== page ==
This is not uniform, but most private transfers are either 'brokered' through a dealer, and thus involved a background check; or are direct transfers between family members, i.e. father to son. The 'gun show loophole' doesn't really exist, in practice, because a legitimate buyer doesn't want to ever buy a stolen gun; because the penalty for buying a stolen firearm is a bit harsh. Nor does a legitimate seller want to sell to an unknown person, because there is some liability to selling to a criminal, should that weapon be used in a crime.
Contrast with the US:
- No background check in most states to buy a gun from a private seller
Florida, as has been already noted, is a bit strange in this regard.
OK, if this existing loophole is never exercised as you claim . . . why not make a background check for all sales of firearms mandatory? As you mentioned, it would really have no impact on law abiding gun owners.
I never did say never, I said that most private sellers do not sell to someone they don't personally know without involving a licensed dealer, for the reasons noted above. If the background check were perfectly free, and failing to pass did not prevent an heir from the value
of a gun collection; I could support a universal requirement for a quick check. However, they are not always free currently & there are still some very big devils in the details. The details would still matter to me.
Not as a legal requirement, but training is pretty cheap overall, and most places offer some basic training "free" with a purchause. And safety training is legally required in many cases, just not universally.
- No safety training to buy a gun
Exactly my point! Since training is so cheap and widely offered, it should be a mandatory part of all gun ownership. It's already required some of the time, it should be required all the time for firearm ownership.
Sorry, but that is a constitutional issue, and would require a constitutional amendment. As it is, it's almost as effective to do it voluntarily. Rare is the person who legally owns a firearm, but doesn't know how the safety works.
There should be a centralized, easily searchable database of all guns and gun owners. Criminals don't mind bringing guns across state lines, there needs to be an easy way to track these weapons. This would help law enforcement crack down on gun shops who sell to criminals. It would make it more risky for a private owner to sell a gun to a criminal. By segmenting the data the way you're proposing, there is no benefit but there is significant disadvantage in terms of police effectiveness, and time/money spent investigating crime.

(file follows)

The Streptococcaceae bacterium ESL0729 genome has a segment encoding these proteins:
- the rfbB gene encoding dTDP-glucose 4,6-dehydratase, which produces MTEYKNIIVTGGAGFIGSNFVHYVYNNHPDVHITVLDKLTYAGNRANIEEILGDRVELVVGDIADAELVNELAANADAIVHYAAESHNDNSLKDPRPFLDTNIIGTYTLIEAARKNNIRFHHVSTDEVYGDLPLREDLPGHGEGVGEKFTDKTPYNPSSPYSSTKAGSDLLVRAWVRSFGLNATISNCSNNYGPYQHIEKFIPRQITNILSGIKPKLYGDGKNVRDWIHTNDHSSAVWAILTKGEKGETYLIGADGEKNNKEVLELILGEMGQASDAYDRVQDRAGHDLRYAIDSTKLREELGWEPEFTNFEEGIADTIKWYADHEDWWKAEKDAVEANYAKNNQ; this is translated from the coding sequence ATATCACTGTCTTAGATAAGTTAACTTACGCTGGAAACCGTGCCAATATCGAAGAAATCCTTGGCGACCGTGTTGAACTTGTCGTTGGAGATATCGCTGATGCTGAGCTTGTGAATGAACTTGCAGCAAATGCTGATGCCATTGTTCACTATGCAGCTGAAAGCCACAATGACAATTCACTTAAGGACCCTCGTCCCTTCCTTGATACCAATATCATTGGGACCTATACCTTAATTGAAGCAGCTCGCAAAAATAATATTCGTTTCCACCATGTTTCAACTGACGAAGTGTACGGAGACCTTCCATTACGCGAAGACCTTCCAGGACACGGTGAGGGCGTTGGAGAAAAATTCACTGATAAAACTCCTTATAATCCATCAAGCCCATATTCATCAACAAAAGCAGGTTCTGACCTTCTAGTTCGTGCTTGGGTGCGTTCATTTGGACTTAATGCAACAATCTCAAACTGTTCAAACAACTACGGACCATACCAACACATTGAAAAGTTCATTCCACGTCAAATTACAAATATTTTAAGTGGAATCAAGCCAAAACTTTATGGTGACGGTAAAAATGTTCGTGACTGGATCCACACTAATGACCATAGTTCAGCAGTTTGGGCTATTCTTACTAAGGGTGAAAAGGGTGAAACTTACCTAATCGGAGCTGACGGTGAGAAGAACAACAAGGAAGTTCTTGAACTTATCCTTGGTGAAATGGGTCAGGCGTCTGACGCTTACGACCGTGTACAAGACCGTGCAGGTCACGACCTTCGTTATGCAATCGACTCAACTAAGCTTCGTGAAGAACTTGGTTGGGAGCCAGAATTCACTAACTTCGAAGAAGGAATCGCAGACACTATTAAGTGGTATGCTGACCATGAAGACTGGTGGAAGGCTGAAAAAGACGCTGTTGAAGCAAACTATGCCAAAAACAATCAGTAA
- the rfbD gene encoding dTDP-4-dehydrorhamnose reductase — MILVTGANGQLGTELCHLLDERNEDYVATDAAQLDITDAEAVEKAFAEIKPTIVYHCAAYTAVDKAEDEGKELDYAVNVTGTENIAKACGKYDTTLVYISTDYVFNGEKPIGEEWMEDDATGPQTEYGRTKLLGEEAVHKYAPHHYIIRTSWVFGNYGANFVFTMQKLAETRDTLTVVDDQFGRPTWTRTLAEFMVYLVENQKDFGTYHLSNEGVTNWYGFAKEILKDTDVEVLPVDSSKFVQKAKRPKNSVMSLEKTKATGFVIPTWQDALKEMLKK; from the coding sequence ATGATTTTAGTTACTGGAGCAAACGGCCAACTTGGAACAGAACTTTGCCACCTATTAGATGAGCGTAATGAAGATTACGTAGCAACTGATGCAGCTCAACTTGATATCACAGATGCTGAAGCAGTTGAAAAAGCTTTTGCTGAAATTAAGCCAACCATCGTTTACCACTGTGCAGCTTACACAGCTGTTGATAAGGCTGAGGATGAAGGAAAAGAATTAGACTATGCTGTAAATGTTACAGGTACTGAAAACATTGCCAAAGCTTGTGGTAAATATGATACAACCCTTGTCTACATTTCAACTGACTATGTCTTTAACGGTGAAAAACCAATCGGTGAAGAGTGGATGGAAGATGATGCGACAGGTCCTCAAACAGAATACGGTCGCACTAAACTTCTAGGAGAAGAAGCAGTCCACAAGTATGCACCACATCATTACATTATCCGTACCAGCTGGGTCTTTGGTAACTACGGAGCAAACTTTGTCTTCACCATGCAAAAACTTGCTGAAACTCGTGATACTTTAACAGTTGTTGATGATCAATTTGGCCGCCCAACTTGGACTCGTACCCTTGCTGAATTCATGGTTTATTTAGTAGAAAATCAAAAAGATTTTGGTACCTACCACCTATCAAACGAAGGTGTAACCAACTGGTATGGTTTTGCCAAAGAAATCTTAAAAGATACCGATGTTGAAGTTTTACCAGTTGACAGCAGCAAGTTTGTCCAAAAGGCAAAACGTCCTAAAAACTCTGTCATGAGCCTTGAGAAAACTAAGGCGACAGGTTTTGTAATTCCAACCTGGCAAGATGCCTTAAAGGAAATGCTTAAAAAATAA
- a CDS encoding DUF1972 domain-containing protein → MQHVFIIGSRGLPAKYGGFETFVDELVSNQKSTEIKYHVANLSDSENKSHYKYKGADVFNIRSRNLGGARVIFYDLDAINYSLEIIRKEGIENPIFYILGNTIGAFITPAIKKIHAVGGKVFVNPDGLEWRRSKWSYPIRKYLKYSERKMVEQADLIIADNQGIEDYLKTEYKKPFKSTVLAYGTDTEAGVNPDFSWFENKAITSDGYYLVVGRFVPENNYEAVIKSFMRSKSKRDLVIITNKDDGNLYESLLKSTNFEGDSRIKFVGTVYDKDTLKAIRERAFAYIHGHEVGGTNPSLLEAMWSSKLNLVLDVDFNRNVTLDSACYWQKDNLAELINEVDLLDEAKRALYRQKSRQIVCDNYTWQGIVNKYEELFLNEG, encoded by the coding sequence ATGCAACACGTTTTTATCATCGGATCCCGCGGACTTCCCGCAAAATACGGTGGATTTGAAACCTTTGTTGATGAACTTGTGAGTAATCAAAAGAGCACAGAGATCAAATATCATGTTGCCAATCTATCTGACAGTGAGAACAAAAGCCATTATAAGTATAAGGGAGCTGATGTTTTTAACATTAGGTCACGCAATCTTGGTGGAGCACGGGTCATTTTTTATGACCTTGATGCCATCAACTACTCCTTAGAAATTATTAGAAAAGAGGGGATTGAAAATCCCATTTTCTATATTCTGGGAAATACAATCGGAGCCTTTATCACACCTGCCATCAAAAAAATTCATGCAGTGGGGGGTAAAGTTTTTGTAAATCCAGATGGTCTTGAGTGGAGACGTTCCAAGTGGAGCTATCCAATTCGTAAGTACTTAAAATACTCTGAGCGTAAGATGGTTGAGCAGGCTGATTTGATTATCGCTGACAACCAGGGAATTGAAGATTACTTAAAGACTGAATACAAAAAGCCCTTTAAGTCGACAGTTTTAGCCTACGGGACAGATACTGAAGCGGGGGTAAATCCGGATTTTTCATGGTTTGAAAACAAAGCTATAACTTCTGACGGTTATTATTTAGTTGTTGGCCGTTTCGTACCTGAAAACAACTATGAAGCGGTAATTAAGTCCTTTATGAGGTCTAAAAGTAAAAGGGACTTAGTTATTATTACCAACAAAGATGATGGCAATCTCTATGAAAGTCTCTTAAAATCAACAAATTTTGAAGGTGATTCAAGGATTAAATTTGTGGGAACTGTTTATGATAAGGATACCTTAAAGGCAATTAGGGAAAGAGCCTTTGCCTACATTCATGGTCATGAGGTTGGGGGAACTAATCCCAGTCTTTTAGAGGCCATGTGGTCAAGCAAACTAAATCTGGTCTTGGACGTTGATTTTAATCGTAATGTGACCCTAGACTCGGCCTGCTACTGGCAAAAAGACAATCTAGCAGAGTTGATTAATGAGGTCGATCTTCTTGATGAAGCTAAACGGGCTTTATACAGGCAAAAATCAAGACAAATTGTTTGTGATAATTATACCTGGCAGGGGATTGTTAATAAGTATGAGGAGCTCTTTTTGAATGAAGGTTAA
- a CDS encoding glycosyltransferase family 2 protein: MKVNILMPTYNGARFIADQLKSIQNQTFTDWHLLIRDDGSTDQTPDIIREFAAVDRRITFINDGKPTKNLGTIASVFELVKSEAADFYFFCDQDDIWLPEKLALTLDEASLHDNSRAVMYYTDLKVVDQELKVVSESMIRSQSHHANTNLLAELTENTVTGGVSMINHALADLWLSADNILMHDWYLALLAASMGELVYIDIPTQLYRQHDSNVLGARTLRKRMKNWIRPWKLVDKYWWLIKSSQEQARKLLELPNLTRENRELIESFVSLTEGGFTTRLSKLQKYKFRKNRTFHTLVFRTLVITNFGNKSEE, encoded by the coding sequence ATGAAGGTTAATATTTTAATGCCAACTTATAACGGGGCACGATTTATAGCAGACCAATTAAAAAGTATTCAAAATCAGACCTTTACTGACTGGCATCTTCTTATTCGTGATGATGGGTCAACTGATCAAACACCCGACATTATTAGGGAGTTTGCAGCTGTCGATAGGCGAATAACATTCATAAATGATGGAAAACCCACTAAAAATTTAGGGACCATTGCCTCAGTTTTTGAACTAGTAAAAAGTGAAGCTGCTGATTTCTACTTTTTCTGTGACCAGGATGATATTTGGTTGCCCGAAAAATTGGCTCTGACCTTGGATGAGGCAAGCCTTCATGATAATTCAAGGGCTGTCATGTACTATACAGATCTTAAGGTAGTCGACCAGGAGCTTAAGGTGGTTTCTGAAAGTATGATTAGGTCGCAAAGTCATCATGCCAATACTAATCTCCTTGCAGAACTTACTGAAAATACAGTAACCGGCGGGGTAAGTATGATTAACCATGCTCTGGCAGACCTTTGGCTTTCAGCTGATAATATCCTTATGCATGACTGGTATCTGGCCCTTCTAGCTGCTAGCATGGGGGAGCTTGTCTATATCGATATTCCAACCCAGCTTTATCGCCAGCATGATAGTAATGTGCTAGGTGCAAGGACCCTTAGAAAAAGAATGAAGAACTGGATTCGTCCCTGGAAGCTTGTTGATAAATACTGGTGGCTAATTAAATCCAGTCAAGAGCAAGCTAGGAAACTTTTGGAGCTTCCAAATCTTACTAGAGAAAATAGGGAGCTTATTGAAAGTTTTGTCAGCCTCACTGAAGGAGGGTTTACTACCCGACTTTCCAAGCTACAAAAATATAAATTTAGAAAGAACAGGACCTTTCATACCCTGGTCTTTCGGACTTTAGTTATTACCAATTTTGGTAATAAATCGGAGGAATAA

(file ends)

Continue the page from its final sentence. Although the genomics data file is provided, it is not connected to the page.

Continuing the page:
- No gun registry
No federal gun registry. States do have them, with varying degrees of completeness. Having a unified gun registry in Washington, DC would be akin to the Swiss registering their weapons in Brussels; or Canadians filing with the British crown. It just doesn't make rational sense, in part because the laws vary significantly across jurisdictions.
This would not actually change anything material about law enforcement tracing a weapon used in a crime, because licensed dealers are required to keep records forever. And they are typically on paper, because many of their customers (and themselves) are suspicious that electronic records are too easy to access. I would agree. So the records exist, they are just not centralized. I am not at all concerned about how much manpower the feds require to investigate, they can just hire more marshals
As for a "centralized, easily searchable database". No. I don't want it easy to search. I want it difficult & full of checks and limits, if it exists at all. Just no. This is not negotiable. This requirement will always
kill any otherwise "common sense" regulation that can ever be proposed. No. If you would actually like to see gun owners bend a bit, and give a little towards unifying background check laws nationally, do not include this idea.
- No license for firearm ownership
This depends both upon the state, and the type of firearm.
Yes, but it shouldn't. All firearms sold should require a license. The license would make selling a gun privately much easier, because it would be proof of a passed background check. A condition for the license would be basic safety training.
We need to get something straight here. Your personal opinion about what should or shouldn't be has zero merit in this debate. That said, my concealed carry license ID also functions as proof of a previously passed background check for most weapons, but some still require a quick check with the ATF; and it's voluntary. So what you want can be accomplished, simply by advocating that every gun owner pursue a CCW, and the training comes as a bonus! As a former member of the USMC, I automatically pass the safety rules for almost everything, but I still have to have a phone conversation with an ATF agent anytime that I buy a rifle that is considered "high powered, sniper class". They ask me psych type questions, I suppose to make sure I'm not about to 'reach out and touch someone', since they taught me how. I have bought enough of these to know that this never goes away, so I'm in a national database somewhere
because I'm a military veteran with military grade firearms. The databases exist, quit worrying about them all being in the same place. They will never be completely accurate anyway.
- No regulations related to firearm storage
Varies by state, but the above statement is generally false.
So, are 2/5ths of gun owners with children criminals . . . or are the laws just woefully inadequate regarding firearms storage?
That infographic is bullshit. I thought we all agreed not to post propaganda here, as if it was a legitimate argument.